My goofy mother was trying so hard to make sure I had everything I needed when I was ramping up get out of there that she accidentally forgot to give me one of my water bottles. Less than a mile away from the aid station I noticed I didn’t have it, but didn’t have enough time to go back. It made me laugh. While I was running I imagined her in panic-mode, and was looking forward to joking with her later.
After discussing the race strategy with Ray about the timing, I have to admit I began to panic. I was worried about the clock and that I would miss the cut-off time. Each mile was precious and I banked minutes in my mind as I sped through the course. I remember coming to the next aid station at mile 86.5 and one of the volunteers must have sensed my worry because she instantly ran up to me. Slightly disoriented I began blabbering about the time and looking around at the table of food extremely confused. She grabbed my vest and said “You’ve got time! You can do this!” all while shoving peanut butter and jelly sandwiches into my pockets that I would find a mile later.
To say that the last 10-15 miles were hard is an understatement. Daylight came out of nowhere and I was flooded with feelings of fear, pain, and motivation all mixed together with an exhausted tank of adrenaline. Every single step was a nightmare. I looked down at my knee to see it had grown exponentially larger in only a few hours. Downhills were torture. I would use rocks to shift my weight and help me crawl down, all while still trying to go as quickly as possible.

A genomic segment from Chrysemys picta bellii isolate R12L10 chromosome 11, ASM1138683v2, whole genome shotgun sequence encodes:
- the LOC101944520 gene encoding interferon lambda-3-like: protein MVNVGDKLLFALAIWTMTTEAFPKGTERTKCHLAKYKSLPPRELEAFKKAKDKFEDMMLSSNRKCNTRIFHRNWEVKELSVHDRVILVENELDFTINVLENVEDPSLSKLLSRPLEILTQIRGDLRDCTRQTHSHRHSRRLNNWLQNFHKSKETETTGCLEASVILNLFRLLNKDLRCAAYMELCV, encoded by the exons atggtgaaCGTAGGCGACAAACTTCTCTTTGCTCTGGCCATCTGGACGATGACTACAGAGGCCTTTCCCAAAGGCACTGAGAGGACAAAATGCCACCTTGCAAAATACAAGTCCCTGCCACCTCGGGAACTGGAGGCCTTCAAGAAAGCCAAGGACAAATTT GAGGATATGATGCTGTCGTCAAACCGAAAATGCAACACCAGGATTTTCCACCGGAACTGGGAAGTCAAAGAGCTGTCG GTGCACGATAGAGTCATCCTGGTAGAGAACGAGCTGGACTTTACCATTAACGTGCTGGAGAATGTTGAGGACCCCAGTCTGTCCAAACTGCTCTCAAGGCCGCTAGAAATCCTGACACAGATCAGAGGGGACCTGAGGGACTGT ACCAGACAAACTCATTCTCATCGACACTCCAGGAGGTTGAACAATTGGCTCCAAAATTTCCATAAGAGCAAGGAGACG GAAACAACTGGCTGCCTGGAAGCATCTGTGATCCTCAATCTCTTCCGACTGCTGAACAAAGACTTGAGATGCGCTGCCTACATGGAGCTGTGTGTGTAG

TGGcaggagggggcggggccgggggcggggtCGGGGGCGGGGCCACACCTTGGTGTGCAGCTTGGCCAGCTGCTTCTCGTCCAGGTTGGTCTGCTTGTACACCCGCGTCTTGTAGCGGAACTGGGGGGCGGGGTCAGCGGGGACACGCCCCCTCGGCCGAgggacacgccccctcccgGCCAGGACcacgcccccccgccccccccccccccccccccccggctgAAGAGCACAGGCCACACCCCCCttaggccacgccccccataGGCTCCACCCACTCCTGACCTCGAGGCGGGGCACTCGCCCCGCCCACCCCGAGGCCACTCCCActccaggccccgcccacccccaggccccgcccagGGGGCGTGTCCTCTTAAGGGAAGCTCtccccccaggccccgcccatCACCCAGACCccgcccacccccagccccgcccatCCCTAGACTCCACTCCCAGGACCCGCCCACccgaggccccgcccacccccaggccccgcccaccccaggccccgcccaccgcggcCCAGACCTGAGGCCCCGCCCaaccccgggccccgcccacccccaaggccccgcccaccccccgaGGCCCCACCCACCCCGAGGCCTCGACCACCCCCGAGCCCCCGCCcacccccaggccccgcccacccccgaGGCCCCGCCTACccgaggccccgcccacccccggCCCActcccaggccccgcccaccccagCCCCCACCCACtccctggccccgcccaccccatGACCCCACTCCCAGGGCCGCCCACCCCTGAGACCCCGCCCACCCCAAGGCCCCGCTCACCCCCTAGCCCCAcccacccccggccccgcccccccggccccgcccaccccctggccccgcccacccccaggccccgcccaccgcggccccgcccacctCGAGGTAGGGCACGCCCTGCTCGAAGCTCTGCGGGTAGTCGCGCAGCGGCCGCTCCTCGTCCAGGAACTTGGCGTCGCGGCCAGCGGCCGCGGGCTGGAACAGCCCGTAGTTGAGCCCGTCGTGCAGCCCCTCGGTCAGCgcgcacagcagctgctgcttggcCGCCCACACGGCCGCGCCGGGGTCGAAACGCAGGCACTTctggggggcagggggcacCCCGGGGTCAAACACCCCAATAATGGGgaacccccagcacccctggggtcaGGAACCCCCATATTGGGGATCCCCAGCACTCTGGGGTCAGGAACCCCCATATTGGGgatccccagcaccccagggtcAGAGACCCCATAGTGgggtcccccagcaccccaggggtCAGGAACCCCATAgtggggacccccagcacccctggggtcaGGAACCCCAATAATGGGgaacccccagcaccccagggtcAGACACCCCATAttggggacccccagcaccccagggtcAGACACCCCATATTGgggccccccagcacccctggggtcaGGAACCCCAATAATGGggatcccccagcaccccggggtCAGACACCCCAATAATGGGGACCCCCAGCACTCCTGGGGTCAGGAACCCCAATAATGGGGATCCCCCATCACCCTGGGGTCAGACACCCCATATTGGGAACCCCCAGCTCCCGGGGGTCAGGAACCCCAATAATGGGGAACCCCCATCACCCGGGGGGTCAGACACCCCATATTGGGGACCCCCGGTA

Around mile 90 I met a man running his second 100-miler. He could obviously see I was in pain and in a rough patch. For the next 5 miles he yelled at me like a coach to keep up my pace. He would shout phrases like, “Jourdan I know you’re in pain! We all are in pain! But you are so close and can’t give up now! Think of how good that finish line will feel when it’s all over!” Fighting back the tears I ran as fast as I could while trying to keep him in my sights.
Mile 96 was the final aid station until the finish line. Up until that point I still did not believe I would compete the course before 30 hours. There was a woman standing there cheering everyone on and shouting that we still had enough time to complete the remaining miles. I couldn’t believe it.
From then on I worked as hard as I could. Those were by far the longest and most challenging four miles of my life. I tried not to walk unless I absolutely had to and definitely was ready for the race is be over with.
As I approached the finish line my heart was so full. Seeing my friends and mother patiently waiting for me to pop out of the woods was such an incredible experience. I promised myself I would not stop running and would cross the finish line with pride, regardless of the horrific pain I was experiencing. I knew I would want to reflect back on that moment later and be proud of how I finished this race.
Hearing my name called and crossing the finish line was one of the greatest moments of my life. I could hear my crazy mom screaming in the background, so proud of her daughter. I thanked God as I crossed the line for getting me through such a life-changing adventure. I had survived and earned my buckle, but not without His help the whole way.
Running 100 miles changed me for the better. I was able to dig into dark places I didn’t know existed to keep going after my goal. Rio also showed me the importance of friends and family. From experience, I can now tell you that there is absolutely nothing better then seeing a familiar face and smile when you’re deep in that dark place. Pushing those personal limits is essential to truly understanding who a person is inside…and 100 miles will definitely teach you a thing or two about yourself.